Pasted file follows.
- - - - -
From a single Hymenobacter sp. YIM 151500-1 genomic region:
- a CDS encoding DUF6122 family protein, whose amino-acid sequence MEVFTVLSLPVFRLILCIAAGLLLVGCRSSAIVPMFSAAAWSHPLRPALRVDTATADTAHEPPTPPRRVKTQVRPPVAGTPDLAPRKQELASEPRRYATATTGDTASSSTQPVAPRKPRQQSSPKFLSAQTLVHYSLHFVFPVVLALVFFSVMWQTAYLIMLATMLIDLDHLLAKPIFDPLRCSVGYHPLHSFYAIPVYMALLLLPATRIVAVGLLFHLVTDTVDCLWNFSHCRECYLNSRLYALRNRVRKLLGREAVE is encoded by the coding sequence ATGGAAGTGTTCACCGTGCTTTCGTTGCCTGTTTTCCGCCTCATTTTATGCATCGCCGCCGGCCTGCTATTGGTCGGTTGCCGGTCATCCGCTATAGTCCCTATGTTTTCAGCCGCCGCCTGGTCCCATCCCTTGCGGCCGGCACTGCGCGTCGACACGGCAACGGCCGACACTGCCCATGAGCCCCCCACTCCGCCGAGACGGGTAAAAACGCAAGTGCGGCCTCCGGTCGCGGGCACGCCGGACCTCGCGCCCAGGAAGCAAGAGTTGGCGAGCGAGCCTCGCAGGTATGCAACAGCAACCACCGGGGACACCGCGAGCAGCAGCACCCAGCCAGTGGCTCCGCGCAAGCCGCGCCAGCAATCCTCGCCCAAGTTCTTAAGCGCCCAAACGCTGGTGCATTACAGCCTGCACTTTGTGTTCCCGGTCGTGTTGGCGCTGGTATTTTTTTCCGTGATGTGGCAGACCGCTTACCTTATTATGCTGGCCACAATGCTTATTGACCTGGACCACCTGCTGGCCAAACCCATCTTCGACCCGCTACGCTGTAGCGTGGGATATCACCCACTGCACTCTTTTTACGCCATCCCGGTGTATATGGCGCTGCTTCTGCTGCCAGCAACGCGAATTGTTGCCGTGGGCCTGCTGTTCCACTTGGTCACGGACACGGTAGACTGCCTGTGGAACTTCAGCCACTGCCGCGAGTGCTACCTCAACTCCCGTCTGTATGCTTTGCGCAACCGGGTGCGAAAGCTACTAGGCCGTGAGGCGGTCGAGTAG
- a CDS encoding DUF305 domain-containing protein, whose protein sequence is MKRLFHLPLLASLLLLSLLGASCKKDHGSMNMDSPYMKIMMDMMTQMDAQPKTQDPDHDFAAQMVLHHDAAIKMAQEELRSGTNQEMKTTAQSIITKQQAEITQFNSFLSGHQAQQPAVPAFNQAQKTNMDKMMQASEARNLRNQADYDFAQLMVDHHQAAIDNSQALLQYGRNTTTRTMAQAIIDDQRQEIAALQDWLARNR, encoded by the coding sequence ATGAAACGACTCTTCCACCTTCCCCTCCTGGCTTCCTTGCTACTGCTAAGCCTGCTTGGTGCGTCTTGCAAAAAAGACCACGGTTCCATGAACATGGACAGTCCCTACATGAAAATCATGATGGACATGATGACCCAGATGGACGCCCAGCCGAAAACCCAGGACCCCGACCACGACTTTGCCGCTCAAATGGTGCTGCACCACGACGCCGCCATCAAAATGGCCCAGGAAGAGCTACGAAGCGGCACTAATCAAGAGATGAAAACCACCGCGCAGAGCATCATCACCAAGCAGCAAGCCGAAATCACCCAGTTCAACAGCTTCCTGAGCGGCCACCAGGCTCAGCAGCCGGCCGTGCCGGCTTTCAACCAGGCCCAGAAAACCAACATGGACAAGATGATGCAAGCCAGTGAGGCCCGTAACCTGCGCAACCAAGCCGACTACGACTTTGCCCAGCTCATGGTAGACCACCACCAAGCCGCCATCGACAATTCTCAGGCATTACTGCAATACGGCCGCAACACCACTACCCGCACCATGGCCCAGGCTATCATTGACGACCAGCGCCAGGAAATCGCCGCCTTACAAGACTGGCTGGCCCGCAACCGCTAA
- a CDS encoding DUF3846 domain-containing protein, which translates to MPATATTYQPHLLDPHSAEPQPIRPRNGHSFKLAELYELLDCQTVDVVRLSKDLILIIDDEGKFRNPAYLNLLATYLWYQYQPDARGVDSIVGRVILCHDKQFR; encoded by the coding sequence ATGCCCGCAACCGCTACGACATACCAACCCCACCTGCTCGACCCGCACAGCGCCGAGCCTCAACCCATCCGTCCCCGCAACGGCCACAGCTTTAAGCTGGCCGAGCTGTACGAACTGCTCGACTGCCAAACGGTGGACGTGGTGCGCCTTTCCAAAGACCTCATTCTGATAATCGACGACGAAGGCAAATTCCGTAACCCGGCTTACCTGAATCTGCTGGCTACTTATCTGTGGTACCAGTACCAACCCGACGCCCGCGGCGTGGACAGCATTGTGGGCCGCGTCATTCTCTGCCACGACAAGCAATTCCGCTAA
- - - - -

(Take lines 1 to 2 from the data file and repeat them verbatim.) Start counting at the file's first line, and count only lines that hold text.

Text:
From a single Hymenobacter sp. YIM 151500-1 genomic region:
- a CDS encoding DUF6122 family protein, whose amino-acid sequence MEVFTVLSLPVFRLILCIAAGLLLVGCRSSAIVPMFSAAAWSHPLRPALRVDTATADTAHEPPTPPRRVKTQVRPPVAGTPDLAPRKQELASEPRRYATATTGDTASSSTQPVAPRKPRQQSSPKFLSAQTLVHYSLHFVFPVVLALVFFSVMWQTAYLIMLATMLIDLDHLLAKPIFDPLRCSVGYHPLHSFYAIPVYMALLLLPATRIVAVGLLFHLVTDTVDCLWNFSHCRECYLNSRLYALRNRVRKLLGREAVE is encoded by the coding sequence ATGGAAGTGTTCACCGTGCTTTCGTTGCCTGTTTTCCGCCTCATTTTATGCATCGCCGCCGGCCTGCTATTGGTCGGTTGCCGGTCATCCGCTATAGTCCCTATGTTTTCAGCCGCCGCCTGGTCCCATCCCTTGCGGCCGGCACTGCGCGTCGACACGGCAACGGCCGACACTGCCCATGAGCCCCCCACTCCGCCGAGACGGGTAAAAACGCAAGTGCGGCCTCCGGTCGCGGGCACGCCGGACCTCGCGCCCAGGAAGCAAGAGTTGGCGAGCGAGCCTCGCAGGTATGCAACAGCAACCACCGGGGACACCGCGAGCAGCAGCACCCAGCCAGTGGCTCCGCGCAAGCCGCGCCAGCAATCCTCGCCCAAGTTCTTAAGCGCCCAAACGCTGGTGCATTACAGCCTGCACTTTGTGTTCCCGGTCGTGTTGGCGCTGGTATTTTTTTCCGTGATGTGGCAGACCGCTTACCTTATTATGCTGGCCACAATGCTTATTGACCTGGACCACCTGCTGGCCAAACCCATCTTCGACCCGCTACGCTGTAGCGTGGGATATCACCCACTGCACTCTTTTTACGCCATCCCGGTGTATATGGCGCTGCTTCTGCTGCCAGCAACGCGAATTGTTGCCGTGGGCCTGCTGTTCCACTTGGTCACGGACACGGTAGACTGCCTGTGGAACTTCAGCCACTGCCGCGAGTGCTACCTCAACTCCCGTCTGTATGCTTTGCGCAACCGGGTGCGAAAGCTACTAGGCCGTGAGGCGGTCGAGTAG